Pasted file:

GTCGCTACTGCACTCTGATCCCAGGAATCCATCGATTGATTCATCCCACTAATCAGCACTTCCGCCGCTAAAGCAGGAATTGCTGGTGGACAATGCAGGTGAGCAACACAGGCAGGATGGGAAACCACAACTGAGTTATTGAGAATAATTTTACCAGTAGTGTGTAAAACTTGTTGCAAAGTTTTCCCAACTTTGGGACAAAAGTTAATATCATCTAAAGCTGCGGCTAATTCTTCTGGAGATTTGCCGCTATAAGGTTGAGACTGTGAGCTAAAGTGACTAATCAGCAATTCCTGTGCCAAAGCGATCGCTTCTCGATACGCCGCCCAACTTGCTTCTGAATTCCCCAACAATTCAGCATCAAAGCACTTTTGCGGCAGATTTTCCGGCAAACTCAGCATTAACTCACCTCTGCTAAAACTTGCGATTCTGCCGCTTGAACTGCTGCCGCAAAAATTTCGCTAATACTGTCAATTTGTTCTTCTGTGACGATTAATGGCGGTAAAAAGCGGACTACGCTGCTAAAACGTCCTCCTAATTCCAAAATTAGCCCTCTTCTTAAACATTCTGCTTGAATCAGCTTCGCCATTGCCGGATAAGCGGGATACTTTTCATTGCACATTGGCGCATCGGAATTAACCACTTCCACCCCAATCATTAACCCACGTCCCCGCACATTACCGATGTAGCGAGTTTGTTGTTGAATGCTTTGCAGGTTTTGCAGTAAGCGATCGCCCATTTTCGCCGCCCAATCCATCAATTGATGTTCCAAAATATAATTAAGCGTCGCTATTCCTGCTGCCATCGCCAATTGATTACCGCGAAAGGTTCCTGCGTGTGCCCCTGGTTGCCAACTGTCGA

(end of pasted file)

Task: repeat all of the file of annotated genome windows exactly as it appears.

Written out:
GTCGCTACTGCACTCTGATCCCAGGAATCCATCGATTGATTCATCCCACTAATCAGCACTTCCGCCGCTAAAGCAGGAATTGCTGGTGGACAATGCAGGTGAGCAACACAGGCAGGATGGGAAACCACAACTGAGTTATTGAGAATAATTTTACCAGTAGTGTGTAAAACTTGTTGCAAAGTTTTCCCAACTTTGGGACAAAAGTTAATATCATCTAAAGCTGCGGCTAATTCTTCTGGAGATTTGCCGCTATAAGGTTGAGACTGTGAGCTAAAGTGACTAATCAGCAATTCCTGTGCCAAAGCGATCGCTTCTCGATACGCCGCCCAACTTGCTTCTGAATTCCCCAACAATTCAGCATCAAAGCACTTTTGCGGCAGATTTTCCGGCAAACTCAGCATTAACTCACCTCTGCTAAAACTTGCGATTCTGCCGCTTGAACTGCTGCCGCAAAAATTTCGCTAATACTGTCAATTTGTTCTTCTGTGACGATTAATGGCGGTAAAAAGCGGACTACGCTGCTAAAACGTCCTCCTAATTCCAAAATTAGCCCTCTTCTTAAACATTCTGCTTGAATCAGCTTCGCCATTGCCGGATAAGCGGGATACTTTTCATTGCACATTGGCGCATCGGAATTAACCACTTCCACCCCAATCATTAACCCACGTCCCCGCACATTACCGATGTAGCGAGTTTGTTGTTGAATGCTTTGCAGGTTTTGCAGTAAGCGATCGCCCATTTTCGCCGCCCAATCCATCAATTGATGTTCCAAAATATAATTAAGCGTCGCTATTCCTGCTGCCATCGCCAATTGATTACCGCGAAAGGTTCCTGCGTGTGCCCCTGGTTGCCAACTGTCGA